Most truck drivers feel undervalued

London, UK: The overwhelming majority of UK HGV drivers feel undervalued, says a new survey by driver trainers, Pertemps Network.

More needs to be done to keep experienced truck drivers behind the wheel and help address the current shortage – with more respect and improved conditions top of the list, Pertemps says.

Initial findings from a survey which commenced in August for Pertemps Driving Division, part of the Pertemps Network Group, showed 91% of drivers believe they do not get enough respect for the job they do.

Many qualified and experienced drivers have left or are planning to leave their roles because they are fed up with the way they are treated, often at point of drop-off for customers and the general public.

Samantha Leleu, general manager, Pertemps Driving Division, which has been offering free LGV training to entice new people into the sector, believes “it is only by treating experienced drivers with more respect that the brakes can be put on the skills drain and the economy can begin to get back on the right road”.

Samantha Leleu, general manager, Pertemps Driving Division

“There is a known driver shortage, and the noise has mostly been about attracting new talent to the sector – but what about those experienced drivers who have just had enough of difficult working conditions, and disrespect from customers and the public?

“They deserve better and it is the least we, as employers, can do to try and help as the UK seeks to address a shortage of 100,000 HGV drivers,” said she said.

“We have surveyed more than 2,500 drivers in the last couple of months and the initial results show that 91% of existing lorry drivers feel they are treated with disrespect. In addition, 69% do not think working conditions are good – and it is the more experienced truckers more likely to be disillusioned with their roles.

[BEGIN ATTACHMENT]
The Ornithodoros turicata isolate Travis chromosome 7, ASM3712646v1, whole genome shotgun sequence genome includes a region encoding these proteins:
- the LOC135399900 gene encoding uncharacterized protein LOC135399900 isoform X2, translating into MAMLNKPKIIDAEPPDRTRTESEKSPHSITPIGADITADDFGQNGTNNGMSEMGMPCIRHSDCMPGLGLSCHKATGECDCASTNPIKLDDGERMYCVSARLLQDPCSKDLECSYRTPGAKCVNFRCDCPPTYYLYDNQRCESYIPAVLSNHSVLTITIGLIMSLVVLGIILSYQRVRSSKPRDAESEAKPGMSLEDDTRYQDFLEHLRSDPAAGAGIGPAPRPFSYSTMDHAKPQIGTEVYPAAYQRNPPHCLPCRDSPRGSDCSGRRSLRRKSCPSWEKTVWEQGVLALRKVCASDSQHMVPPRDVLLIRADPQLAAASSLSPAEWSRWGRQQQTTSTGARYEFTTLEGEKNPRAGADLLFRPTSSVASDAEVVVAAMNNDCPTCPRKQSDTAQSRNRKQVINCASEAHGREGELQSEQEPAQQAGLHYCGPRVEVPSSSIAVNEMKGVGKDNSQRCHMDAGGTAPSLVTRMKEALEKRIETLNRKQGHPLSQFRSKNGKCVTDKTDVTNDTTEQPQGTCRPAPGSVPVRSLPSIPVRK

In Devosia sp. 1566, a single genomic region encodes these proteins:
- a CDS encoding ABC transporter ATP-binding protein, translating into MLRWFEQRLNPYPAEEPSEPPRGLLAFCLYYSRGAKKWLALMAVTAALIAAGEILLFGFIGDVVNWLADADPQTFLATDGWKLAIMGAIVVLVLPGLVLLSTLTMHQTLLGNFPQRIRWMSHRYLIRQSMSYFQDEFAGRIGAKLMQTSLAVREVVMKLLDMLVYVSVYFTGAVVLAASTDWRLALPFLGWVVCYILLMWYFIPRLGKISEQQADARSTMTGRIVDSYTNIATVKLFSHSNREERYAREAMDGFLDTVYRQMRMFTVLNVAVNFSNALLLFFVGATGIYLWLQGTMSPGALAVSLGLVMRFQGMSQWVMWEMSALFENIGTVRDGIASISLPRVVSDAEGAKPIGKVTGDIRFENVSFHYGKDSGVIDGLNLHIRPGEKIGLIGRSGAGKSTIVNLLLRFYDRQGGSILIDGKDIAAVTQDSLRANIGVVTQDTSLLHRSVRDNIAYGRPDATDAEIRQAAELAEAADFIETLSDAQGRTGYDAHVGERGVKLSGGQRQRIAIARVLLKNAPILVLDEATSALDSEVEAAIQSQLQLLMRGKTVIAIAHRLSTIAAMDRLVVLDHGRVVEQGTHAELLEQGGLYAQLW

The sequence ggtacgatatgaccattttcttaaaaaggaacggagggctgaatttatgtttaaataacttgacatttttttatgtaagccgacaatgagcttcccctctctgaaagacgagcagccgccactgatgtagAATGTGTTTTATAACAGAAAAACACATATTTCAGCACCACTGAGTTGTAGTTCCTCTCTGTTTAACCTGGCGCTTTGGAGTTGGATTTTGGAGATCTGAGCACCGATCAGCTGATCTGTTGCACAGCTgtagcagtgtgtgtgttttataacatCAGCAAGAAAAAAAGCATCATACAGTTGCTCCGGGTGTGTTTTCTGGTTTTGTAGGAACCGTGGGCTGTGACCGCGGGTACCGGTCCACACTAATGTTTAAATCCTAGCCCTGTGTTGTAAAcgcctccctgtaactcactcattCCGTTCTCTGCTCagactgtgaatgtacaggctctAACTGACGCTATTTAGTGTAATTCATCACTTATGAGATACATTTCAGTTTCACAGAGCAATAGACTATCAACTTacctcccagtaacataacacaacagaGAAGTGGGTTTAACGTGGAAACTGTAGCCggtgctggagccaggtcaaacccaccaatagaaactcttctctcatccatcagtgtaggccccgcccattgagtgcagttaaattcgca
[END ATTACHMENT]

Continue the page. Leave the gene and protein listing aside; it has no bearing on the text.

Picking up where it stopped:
“Some people may point to the fact that pay rates have gone up significantly recently, but that does not compensate for years of being underpaid a decent going rate and treated ‘like a nuisance’ when making deliveries.

“We, the great British public, have to get a handle on this to keep these good people in the sector as everything we touch has been delivered on the back of a lorry, while we get the talent pipeline moving again for those looking to train to be lorry drivers.

“Things need to change and with the spotlight currently firmly on the sector, and people starting to see the importance of our lorry drivers to their everyday lives, we hope both customers and the general public will better consider how they treat these essential workers.”

Pertemps Driving Division has had to temporarily close its free training offer to new applications after more than 10,000 people applied in six weeks. The business is now working its way through the candidates to handle all those that it can. However, tests are ultimately carried out at a pace set by the DVSA and a lack of test availability means there is lengthy tailback of waiting applicants, Pretemps says.


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